Quality of life and parental styles assessed by adolescents suffering from inflammatory bowel diseases and their parents
Received 14 January 2016
Accepted for publication 11 February 2016
Published 23 March 2016 Volume 2016:12 Pages 665—672
Checked for plagiarism Yes
Review by Single-blind
Peer reviewers approved by Dr Xiang Mou
Peer reviewer comments 4
Editor who approved publication: Dr Roger Pinder
Daniela Jelenova,1 Jan Prasko,1 Marie Ociskova,1 Klara Latalova,1 Eva Karaskova,2 Radovan Hruby,3 Dana Kamaradova,1 Vladimir Mihal2
1Department of Psychiatry, 2Department of Pediatrics, Faculty of Medicine and Dentistry, Palacký University, University Hospital, Olomouc, Czech Republic; 3Private Practice, Martin, Slovak Republic
Background: Inflammatory bowel diseases (IBDs) in adolescents are chronic medical conditions with a substantial influence on the quality of life (QoL) of the families.
Methods: A total of 27 adolescents suffering from IBD, 39 healthy adolescents, and their parents were included in the cross-sectional study. The adolescents completed the questionnaires ADOR (parenting styles), KidScreen-10 (QoL), SAD (The Scale of Anxiety in Children), and CDI (Children’s Depression Inventory). The parents completed the BAI (Beck Anxiety Inventory), BDI-II (Beck Depression Inventory, second version), and PedsQL (Pediatrics Quality of Life) Family Impact Module.
Results: The parental styles of the parents of the IBD adolescents and controls were without significant differences. The only exception was that fathers’ positive parental style was significantly higher in the fathers of the controls. There were no statistically significant differences between the IBD children and controls in the QoL assessed using KidScreen-10. However, the QoL of the parents of the ill children was significantly lower than that of the parents of the controls (PedsQL total scores in mothers 66.84±14.78 vs 76.17±14.65 and in fathers 68.86±16.35 vs 81.74±12.89, respectively). The mothers of the IBD adolescents were significantly more anxious (BAI scores 9.50±10.38 vs 5.26±4.75) and the fathers more depressed (BDI-II scores 7.23±6.50 vs 3.64±3.51) than the parents of the controls, but there was no difference in the levels of anxiety or depression between the IBD adolescents and the controls. The positive parental style of both the parents of the children suffering from IBD positively correlated with the QoL of the adolescents evaluated by KidScreen-10. The positive parental style of the fathers negatively correlated with the children’s state and trait anxiety and negatively correlated with the severity of childhood depression.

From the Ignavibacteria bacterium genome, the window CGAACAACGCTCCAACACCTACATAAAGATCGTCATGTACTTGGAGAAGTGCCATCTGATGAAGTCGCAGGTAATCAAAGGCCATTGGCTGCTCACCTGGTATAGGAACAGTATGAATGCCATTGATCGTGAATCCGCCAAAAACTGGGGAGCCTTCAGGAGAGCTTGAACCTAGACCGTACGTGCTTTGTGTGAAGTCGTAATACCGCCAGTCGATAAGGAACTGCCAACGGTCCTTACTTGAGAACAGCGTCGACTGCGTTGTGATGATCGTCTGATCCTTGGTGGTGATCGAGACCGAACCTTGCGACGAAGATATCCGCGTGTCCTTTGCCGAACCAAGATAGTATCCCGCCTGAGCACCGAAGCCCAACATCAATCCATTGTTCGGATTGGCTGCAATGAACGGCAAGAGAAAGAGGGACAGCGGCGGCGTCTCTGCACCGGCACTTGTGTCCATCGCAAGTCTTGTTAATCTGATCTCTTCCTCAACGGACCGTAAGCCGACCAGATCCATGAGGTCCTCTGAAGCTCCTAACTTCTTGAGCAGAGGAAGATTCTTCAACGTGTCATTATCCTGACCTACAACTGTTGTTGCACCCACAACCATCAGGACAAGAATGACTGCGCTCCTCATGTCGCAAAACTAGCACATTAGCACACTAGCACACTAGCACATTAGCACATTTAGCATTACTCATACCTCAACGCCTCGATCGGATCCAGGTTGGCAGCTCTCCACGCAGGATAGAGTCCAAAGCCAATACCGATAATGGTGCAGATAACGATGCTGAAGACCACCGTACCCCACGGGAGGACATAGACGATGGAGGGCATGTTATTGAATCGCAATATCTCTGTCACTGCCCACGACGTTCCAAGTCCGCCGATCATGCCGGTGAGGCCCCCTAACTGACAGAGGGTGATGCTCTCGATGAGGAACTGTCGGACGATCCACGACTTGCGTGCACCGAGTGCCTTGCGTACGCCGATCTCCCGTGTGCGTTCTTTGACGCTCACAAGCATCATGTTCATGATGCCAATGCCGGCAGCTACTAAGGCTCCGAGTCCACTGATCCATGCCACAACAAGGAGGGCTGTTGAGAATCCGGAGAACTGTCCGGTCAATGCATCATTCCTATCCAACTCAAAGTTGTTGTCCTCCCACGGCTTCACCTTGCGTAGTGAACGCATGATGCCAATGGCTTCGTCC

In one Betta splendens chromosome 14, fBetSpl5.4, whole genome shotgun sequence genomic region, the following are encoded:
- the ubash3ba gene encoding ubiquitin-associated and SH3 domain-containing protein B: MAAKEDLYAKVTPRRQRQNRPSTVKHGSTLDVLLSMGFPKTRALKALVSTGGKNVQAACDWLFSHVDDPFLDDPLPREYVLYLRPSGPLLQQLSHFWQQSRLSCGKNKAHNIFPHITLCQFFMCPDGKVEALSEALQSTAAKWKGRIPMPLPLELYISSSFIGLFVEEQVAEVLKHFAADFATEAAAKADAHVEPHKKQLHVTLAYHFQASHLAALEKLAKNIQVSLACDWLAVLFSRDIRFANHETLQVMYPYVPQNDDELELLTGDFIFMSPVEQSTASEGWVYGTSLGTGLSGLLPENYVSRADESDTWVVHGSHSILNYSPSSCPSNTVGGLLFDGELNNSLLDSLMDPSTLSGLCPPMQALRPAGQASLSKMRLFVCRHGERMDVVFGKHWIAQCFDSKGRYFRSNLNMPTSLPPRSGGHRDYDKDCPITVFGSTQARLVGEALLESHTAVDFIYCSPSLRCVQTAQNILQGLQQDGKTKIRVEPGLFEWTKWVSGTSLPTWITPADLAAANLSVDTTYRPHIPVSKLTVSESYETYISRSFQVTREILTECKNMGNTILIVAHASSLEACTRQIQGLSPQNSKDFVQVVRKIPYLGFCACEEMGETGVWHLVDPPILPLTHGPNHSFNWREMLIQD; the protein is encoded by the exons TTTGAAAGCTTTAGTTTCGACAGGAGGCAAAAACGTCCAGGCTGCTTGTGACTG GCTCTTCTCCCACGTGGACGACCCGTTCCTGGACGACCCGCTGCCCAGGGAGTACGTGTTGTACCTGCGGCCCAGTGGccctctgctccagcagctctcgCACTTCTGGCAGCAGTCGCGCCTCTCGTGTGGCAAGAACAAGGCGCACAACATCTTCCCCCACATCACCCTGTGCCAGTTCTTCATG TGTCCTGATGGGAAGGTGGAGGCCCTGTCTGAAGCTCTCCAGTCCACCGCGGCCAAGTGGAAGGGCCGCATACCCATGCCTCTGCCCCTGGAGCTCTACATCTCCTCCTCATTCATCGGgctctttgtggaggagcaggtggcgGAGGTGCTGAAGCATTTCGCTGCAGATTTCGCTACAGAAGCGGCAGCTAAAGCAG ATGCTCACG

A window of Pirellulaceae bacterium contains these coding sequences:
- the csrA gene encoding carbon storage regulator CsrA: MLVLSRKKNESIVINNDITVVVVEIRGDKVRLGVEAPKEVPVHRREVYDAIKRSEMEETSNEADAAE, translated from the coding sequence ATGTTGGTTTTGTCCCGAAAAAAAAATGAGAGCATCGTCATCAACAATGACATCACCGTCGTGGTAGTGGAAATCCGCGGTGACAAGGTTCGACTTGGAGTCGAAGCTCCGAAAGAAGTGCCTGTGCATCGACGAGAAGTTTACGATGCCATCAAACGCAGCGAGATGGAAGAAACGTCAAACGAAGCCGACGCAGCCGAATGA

Conclusion: The fathers of the IBD adolescents may exhibit low levels of positive parenting style and be mildly depressed, and the mothers tend to exhibit higher levels of anxiety.
Keywords: ulcerative colitis, Crohn’s disease, parenting style, quality of life, anxiety, depression
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